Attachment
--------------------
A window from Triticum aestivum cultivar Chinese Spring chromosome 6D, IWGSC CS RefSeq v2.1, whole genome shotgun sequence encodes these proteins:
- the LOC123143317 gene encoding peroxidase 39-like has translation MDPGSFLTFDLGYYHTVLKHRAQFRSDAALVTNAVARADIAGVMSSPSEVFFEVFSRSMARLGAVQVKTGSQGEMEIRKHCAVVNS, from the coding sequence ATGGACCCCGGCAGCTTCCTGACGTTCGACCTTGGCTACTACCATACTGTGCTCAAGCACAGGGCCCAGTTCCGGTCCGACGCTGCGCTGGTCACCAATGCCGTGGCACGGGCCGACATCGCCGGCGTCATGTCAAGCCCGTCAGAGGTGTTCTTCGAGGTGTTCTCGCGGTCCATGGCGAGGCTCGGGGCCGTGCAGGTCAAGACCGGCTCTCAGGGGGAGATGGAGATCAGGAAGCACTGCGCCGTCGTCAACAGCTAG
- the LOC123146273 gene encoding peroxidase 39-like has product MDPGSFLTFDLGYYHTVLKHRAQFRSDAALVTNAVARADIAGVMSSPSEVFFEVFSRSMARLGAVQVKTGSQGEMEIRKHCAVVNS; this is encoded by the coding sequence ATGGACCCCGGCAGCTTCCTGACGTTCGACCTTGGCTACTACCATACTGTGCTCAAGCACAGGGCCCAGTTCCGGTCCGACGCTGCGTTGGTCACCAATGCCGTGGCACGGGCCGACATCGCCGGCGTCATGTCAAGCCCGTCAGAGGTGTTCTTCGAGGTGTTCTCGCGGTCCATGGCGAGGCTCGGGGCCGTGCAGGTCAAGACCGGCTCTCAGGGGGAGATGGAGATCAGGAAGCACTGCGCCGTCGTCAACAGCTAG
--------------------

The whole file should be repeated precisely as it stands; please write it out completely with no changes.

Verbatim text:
A window from Triticum aestivum cultivar Chinese Spring chromosome 6D, IWGSC CS RefSeq v2.1, whole genome shotgun sequence encodes these proteins:
- the LOC123143317 gene encoding peroxidase 39-like has translation MDPGSFLTFDLGYYHTVLKHRAQFRSDAALVTNAVARADIAGVMSSPSEVFFEVFSRSMARLGAVQVKTGSQGEMEIRKHCAVVNS, from the coding sequence ATGGACCCCGGCAGCTTCCTGACGTTCGACCTTGGCTACTACCATACTGTGCTCAAGCACAGGGCCCAGTTCCGGTCCGACGCTGCGCTGGTCACCAATGCCGTGGCACGGGCCGACATCGCCGGCGTCATGTCAAGCCCGTCAGAGGTGTTCTTCGAGGTGTTCTCGCGGTCCATGGCGAGGCTCGGGGCCGTGCAGGTCAAGACCGGCTCTCAGGGGGAGATGGAGATCAGGAAGCACTGCGCCGTCGTCAACAGCTAG
- the LOC123146273 gene encoding peroxidase 39-like has product MDPGSFLTFDLGYYHTVLKHRAQFRSDAALVTNAVARADIAGVMSSPSEVFFEVFSRSMARLGAVQVKTGSQGEMEIRKHCAVVNS; this is encoded by the coding sequence ATGGACCCCGGCAGCTTCCTGACGTTCGACCTTGGCTACTACCATACTGTGCTCAAGCACAGGGCCCAGTTCCGGTCCGACGCTGCGTTGGTCACCAATGCCGTGGCACGGGCCGACATCGCCGGCGTCATGTCAAGCCCGTCAGAGGTGTTCTTCGAGGTGTTCTCGCGGTCCATGGCGAGGCTCGGGGCCGTGCAGGTCAAGACCGGCTCTCAGGGGGAGATGGAGATCAGGAAGCACTGCGCCGTCGTCAACAGCTAG